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Help Stop Racism

In the United States of America, we have many positive things to learn from one another. But, sadly, not everyone thinks that way. Racism is still a major issue in our country.

This can help if you want to learn more about what racism is; if you want practical tips on identifying racism and how to handle it; if you or someone you know is experiencing racism. Racism is discrimination, pre-judgements or hostile behaviors directed at another person on the basis of their race, ethnicity or cultural background. Racism can come in many different forms, from harsh comments to offensive actions. In more extreme cases, racism occurs in public spaces and comes from strangers, and can escalate to violent hate crimes.

Not all racism is public and obvious

Subtle or ‘casual’ racism can also appear in the form of a ‘microaggression’. This is an intentional or unintentional offensive message that targets a person based entirely on their being a member of a minority group. Any form of racism is unacceptable, even a comment or an action that is subtle or occurs in a casual environment. It’s not on.

Here are some examples of microaggressions: intentionally choosing not to sit next to a person because you feel uncomfortable about the color of their skin; telling a person of a different race who was born and raised in Australia that they speak ‘good English’; asking a person born in America what their nationality is or ‘where they come from’, instead of asking about their cultural background; making fun of someone’s background, even if it’s disguised as a joke.

Standing up to racism isn’t easy, but it’s the right thing to do. Whether you’re in school, university or the workplace, challenging accusations, assumptions and stereotypes is a good way of letting people know it’s not okay to be racist. Remember, sometimes people can unintentionally make comments that appear racist. Standing up to these comments can be a great way for people to learn about the negative impact they’re having.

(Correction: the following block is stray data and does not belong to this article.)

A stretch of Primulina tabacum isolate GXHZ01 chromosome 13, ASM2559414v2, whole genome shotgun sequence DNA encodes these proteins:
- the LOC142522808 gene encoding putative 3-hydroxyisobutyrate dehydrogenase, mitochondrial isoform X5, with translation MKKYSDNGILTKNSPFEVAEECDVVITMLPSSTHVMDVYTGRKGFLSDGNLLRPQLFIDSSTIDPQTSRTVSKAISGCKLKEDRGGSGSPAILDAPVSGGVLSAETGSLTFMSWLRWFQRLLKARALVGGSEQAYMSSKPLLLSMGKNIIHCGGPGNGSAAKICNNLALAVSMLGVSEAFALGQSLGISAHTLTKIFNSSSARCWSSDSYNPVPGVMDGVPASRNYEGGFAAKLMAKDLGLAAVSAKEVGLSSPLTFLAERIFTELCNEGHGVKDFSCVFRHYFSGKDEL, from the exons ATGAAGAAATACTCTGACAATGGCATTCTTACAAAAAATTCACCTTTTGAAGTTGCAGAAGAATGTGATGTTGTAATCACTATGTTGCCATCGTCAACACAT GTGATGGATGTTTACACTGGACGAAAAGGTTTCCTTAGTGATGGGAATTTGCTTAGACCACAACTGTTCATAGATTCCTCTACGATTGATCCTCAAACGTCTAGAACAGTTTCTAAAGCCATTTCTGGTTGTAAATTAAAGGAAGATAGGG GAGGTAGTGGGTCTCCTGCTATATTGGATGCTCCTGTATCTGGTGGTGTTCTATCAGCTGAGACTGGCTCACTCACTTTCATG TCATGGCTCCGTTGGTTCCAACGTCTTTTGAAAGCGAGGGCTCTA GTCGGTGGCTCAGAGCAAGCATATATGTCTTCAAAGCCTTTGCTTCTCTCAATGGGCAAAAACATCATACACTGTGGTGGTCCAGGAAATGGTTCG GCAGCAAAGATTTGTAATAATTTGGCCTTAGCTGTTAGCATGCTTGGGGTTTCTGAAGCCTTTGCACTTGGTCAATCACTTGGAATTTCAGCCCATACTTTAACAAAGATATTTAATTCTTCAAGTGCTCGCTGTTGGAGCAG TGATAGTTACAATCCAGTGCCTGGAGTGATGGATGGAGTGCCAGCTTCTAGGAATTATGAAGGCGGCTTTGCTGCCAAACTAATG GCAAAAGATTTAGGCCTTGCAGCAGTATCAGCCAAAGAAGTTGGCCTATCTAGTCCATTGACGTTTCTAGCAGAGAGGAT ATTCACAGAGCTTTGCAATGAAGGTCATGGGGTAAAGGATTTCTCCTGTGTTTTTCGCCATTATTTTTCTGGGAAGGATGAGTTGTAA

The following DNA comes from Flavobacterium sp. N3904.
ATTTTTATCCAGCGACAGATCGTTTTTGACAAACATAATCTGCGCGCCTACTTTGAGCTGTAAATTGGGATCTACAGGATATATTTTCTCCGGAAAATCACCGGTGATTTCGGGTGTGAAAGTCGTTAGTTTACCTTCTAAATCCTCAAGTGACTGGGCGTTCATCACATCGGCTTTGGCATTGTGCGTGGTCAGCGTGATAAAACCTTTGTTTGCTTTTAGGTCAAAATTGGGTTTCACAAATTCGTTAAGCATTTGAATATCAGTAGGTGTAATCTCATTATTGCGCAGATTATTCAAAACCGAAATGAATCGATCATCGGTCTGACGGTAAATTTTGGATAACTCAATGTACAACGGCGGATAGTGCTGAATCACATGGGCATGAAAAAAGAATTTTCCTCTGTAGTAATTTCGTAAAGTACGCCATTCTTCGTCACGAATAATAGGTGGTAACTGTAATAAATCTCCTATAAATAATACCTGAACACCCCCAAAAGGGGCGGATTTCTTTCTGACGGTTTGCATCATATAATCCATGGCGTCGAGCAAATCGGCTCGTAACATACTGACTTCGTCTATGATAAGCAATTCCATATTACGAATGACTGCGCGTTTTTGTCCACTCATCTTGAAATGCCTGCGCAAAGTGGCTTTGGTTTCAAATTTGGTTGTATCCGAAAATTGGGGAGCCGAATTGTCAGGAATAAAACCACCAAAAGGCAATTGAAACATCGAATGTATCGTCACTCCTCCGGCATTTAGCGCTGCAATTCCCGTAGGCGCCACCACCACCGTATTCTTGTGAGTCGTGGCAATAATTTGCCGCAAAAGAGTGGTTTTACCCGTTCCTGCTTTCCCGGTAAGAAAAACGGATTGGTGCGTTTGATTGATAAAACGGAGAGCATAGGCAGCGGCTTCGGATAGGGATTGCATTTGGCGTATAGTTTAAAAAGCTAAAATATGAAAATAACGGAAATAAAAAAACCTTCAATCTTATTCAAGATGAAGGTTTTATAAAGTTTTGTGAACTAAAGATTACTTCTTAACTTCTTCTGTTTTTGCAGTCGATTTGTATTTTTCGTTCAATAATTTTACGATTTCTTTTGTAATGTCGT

You need to feel comfortable, safe and calm. When you stand up for yourself or others, it’s a good idea to approach the situation as calmly as you can, and to make sure that you feel safe first. Being willing to have conversations about racism creates room for discussion and change, whereas going straight into a screaming match is usually counterproductive.

Confront someone face-to-face If they say something insensitive, you may feel comfortable confronting them about it in private or in a group setting. Ask why they feel the way they do, and provide a different perspective.

Show empathy for the group they’re targeting. This may also help the person to understand that the victims are people, too. Phone or email the person. Let them know that what they’re saying or doing is not okay, and give them examples of why it’s not okay. Record the situation and give it to the authorities, such as the police. You may want to do this if you witness racist behavior in public, but make sure you put your safety first.

If you want to speak out, but are worried about creating a fuss. It can be incredibly daunting to speak out about racism, especially in a situation where you don’t want to create trouble. You need to feel comfortable about voicing your concerns in a way that suits you. Make sure that you put your safety first, remain calm, and evaluate your own beliefs and values before stepping in to help others.

There are other ways to stand up to racism. You can write a social media post about racism that you’ve witnessed or experienced: This helps get the message out there that racism still exists, and allows for some open conversation. Discuss it with family and friends: This is a great way to get things off your chest, and allows you to understand what you’re comfortable with. Your loved ones can also provide support to let you know that you’re not alone. Read more about racism: Understanding the history and impacts of racism can open the door to learning more ways to oppose racist behavior. Try looking on the internet for articles, videos and blogs about the experiences of people from diverse backgrounds. Join a unit collective or community group: Advocating for multiculturalism and the end of racism is a great way to learn about and take action against discrimination.

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